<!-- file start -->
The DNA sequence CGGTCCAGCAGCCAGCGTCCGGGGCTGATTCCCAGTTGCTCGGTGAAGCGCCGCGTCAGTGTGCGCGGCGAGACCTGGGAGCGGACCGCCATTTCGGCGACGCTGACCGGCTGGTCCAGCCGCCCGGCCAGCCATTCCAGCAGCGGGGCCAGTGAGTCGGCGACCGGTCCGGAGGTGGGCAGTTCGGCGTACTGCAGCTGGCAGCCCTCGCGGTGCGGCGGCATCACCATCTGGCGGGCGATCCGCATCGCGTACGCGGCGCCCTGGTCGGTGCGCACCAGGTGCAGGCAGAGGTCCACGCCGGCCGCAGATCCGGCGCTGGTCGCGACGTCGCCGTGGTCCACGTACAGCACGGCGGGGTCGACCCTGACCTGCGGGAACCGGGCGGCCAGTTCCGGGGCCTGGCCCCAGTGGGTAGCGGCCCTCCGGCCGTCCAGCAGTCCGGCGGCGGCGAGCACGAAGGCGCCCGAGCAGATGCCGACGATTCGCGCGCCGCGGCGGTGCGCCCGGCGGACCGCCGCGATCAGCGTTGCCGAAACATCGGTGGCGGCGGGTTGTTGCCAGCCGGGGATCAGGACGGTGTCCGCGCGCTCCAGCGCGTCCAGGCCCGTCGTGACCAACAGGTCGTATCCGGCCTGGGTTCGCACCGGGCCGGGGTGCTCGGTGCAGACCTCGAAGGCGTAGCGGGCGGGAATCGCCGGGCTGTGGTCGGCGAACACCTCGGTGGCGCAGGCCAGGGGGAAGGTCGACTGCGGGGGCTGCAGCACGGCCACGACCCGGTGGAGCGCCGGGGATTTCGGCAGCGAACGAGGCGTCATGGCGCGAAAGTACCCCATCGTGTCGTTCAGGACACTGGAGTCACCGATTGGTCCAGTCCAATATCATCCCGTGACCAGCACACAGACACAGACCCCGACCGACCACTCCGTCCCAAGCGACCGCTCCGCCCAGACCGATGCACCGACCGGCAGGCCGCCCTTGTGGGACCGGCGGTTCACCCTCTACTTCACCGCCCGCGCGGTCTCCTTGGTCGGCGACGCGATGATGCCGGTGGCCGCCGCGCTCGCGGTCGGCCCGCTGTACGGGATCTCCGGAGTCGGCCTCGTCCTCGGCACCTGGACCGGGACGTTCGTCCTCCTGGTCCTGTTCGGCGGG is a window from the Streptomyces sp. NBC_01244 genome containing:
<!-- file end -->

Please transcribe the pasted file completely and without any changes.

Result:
The DNA sequence CGGTCCAGCAGCCAGCGTCCGGGGCTGATTCCCAGTTGCTCGGTGAAGCGCCGCGTCAGTGTGCGCGGCGAGACCTGGGAGCGGACCGCCATTTCGGCGACGCTGACCGGCTGGTCCAGCCGCCCGGCCAGCCATTCCAGCAGCGGGGCCAGTGAGTCGGCGACCGGTCCGGAGGTGGGCAGTTCGGCGTACTGCAGCTGGCAGCCCTCGCGGTGCGGCGGCATCACCATCTGGCGGGCGATCCGCATCGCGTACGCGGCGCCCTGGTCGGTGCGCACCAGGTGCAGGCAGAGGTCCACGCCGGCCGCAGATCCGGCGCTGGTCGCGACGTCGCCGTGGTCCACGTACAGCACGGCGGGGTCGACCCTGACCTGCGGGAACCGGGCGGCCAGTTCCGGGGCCTGGCCCCAGTGGGTAGCGGCCCTCCGGCCGTCCAGCAGTCCGGCGGCGGCGAGCACGAAGGCGCCCGAGCAGATGCCGACGATTCGCGCGCCGCGGCGGTGCGCCCGGCGGACCGCCGCGATCAGCGTTGCCGAAACATCGGTGGCGGCGGGTTGTTGCCAGCCGGGGATCAGGACGGTGTCCGCGCGCTCCAGCGCGTCCAGGCCCGTCGTGACCAACAGGTCGTATCCGGCCTGGGTTCGCACCGGGCCGGGGTGCTCGGTGCAGACCTCGAAGGCGTAGCGGGCGGGAATCGCCGGGCTGTGGTCGGCGAACACCTCGGTGGCGCAGGCCAGGGGGAAGGTCGACTGCGGGGGCTGCAGCACGGCCACGACCCGGTGGAGCGCCGGGGATTTCGGCAGCGAACGAGGCGTCATGGCGCGAAAGTACCCCATCGTGTCGTTCAGGACACTGGAGTCACCGATTGGTCCAGTCCAATATCATCCCGTGACCAGCACACAGACACAGACCCCGACCGACCACTCCGTCCCAAGCGACCGCTCCGCCCAGACCGATGCACCGACCGGCAGGCCGCCCTTGTGGGACCGGCGGTTCACCCTCTACTTCACCGCCCGCGCGGTCTCCTTGGTCGGCGACGCGATGATGCCGGTGGCCGCCGCGCTCGCGGTCGGCCCGCTGTACGGGATCTCCGGAGTCGGCCTCGTCCTCGGCACCTGGACCGGGACGTTCGTCCTCCTGGTCCTGTTCGGCGGG is a window from the Streptomyces sp. NBC_01244 genome containing: